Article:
It counts how many unique items there are in a list. For example, if we wanted to know how many different user we had this month with source=google, we couldn’t just sum all the visits per day, because some users had one visit and some had 10 over multiple days. We need to de-duplicate that list to count the number of distinct user ids. HLL++ provides us a much more efficient way to do that without actually going through each user id and storing it in memory to do a comparison.

If you’re familiar with SQL, what HLL++ does is provide a more efficient way to do a count of a “select distinct” without having to look at all the data. If you’ve ever done a select distinct on a big dataset you know it can be pretty slow. Within GA4’s  this provide count estimates for sessions and users within the UI or data API. This means that counts of these things in GA4 are not “actuals” and won’t match up exactly with things that are not estimated, like a direct count in BigQuery.

How does it work?

We’re not going to get at all deep into the algorithm, but at a very basic level what it does is create hashes of the data and examine at how unlikely those hashes are. The more unlikely the hashes are, the more different items there probably are in that set.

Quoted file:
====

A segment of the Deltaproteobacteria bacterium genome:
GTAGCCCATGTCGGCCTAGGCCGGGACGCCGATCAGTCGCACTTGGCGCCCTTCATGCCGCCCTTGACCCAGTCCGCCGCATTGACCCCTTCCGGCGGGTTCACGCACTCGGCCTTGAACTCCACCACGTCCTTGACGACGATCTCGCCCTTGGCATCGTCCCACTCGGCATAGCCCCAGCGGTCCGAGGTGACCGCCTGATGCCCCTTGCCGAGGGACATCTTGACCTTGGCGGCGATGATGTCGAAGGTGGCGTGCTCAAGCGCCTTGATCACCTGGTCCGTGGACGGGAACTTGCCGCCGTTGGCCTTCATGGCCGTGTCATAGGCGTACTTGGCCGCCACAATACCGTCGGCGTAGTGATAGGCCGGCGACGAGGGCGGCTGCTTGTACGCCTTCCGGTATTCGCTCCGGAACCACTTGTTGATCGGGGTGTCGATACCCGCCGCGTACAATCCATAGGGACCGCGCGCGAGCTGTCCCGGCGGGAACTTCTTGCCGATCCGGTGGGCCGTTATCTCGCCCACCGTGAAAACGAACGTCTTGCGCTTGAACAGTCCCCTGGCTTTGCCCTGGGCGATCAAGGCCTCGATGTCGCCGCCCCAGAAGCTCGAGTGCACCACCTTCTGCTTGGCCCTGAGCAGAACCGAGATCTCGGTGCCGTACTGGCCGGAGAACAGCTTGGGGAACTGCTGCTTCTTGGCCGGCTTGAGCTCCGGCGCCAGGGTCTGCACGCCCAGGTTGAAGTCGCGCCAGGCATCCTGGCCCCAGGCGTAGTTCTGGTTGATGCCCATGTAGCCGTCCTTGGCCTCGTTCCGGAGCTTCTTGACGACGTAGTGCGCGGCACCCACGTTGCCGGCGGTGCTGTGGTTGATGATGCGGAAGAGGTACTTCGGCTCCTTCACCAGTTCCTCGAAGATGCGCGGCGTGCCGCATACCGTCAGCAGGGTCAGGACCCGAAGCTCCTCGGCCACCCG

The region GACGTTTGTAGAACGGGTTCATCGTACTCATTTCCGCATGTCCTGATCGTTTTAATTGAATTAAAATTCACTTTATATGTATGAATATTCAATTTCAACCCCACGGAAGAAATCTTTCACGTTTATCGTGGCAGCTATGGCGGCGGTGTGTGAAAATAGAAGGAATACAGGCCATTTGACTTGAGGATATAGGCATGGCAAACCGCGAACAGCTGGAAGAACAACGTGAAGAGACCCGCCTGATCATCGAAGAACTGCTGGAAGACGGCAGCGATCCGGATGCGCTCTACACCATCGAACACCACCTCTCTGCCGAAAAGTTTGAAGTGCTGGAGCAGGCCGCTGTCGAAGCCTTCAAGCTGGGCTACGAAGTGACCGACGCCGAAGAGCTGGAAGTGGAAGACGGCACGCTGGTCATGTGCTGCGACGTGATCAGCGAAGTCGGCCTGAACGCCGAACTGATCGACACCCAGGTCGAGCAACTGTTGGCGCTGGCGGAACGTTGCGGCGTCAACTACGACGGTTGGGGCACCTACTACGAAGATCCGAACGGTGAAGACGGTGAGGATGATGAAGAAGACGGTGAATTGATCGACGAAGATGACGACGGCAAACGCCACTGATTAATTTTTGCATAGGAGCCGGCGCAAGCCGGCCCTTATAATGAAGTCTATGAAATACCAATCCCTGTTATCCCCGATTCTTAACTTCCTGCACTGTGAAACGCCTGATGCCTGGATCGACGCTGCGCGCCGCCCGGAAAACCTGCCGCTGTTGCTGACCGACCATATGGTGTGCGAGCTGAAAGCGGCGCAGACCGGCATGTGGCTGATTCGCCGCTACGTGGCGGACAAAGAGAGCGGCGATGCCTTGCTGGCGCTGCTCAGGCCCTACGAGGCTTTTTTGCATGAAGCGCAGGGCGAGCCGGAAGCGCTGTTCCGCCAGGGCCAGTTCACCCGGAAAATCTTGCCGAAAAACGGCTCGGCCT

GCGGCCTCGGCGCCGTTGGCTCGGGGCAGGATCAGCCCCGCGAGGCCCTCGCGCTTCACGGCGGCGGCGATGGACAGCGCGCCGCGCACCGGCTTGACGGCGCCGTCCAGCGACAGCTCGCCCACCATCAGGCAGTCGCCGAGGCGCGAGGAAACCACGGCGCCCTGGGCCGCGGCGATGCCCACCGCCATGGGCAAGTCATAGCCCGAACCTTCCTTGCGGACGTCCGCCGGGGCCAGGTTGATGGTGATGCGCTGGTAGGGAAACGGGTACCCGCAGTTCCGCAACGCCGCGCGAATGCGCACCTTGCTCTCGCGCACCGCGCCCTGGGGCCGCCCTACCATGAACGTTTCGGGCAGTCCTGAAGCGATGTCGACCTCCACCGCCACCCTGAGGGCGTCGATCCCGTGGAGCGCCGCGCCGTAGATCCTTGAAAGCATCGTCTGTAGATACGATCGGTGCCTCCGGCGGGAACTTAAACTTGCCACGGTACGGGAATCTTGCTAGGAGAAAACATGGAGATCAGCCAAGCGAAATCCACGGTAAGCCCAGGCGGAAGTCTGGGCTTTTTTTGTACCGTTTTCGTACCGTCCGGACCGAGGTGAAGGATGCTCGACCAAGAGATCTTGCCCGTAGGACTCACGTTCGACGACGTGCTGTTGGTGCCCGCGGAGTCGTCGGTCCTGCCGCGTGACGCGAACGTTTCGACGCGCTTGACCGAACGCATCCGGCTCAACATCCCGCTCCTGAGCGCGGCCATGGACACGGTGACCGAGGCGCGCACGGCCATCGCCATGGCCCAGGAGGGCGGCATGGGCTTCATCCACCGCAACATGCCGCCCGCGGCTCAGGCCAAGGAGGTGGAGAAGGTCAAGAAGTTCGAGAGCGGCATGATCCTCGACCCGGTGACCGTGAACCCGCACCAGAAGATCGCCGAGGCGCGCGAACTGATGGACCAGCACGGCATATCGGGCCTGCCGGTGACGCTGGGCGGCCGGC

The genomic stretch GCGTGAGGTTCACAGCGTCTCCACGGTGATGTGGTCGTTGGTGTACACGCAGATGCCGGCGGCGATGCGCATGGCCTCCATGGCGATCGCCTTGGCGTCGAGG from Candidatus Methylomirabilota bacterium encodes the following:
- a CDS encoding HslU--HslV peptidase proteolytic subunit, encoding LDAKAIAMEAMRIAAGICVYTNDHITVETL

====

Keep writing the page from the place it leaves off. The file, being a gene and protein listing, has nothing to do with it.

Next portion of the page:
Imagine someone that told you that they were flipping coins and got heads six times in a row. You can either assume that they are very lucky, or that they had been doing a whole bunch of coin flipping in order to get that result. If multiple people tell you they got six consecutive heads, it becomes nearly assured that there’s a whole lot coin flipping going on. In HLL, the coin flips would be the starting digits of the binary representation of the hash. So the assumption is if you see multiple hashes that start with 000000 that there must be quite a lot of unique items in your original data since that is an unlikely outcome.

An excellent more detailed explanation of the algorithm can be found here. That blog post predates HLL++, but the “++” doesn’t change the algorithm conceptually — it just adds some optimizations.

The output of this estimation is called a “sketch” and is kind of like compressed version of what’s in that set, suitable for comparison or merging with other sketches, though not actually containing any of the original data.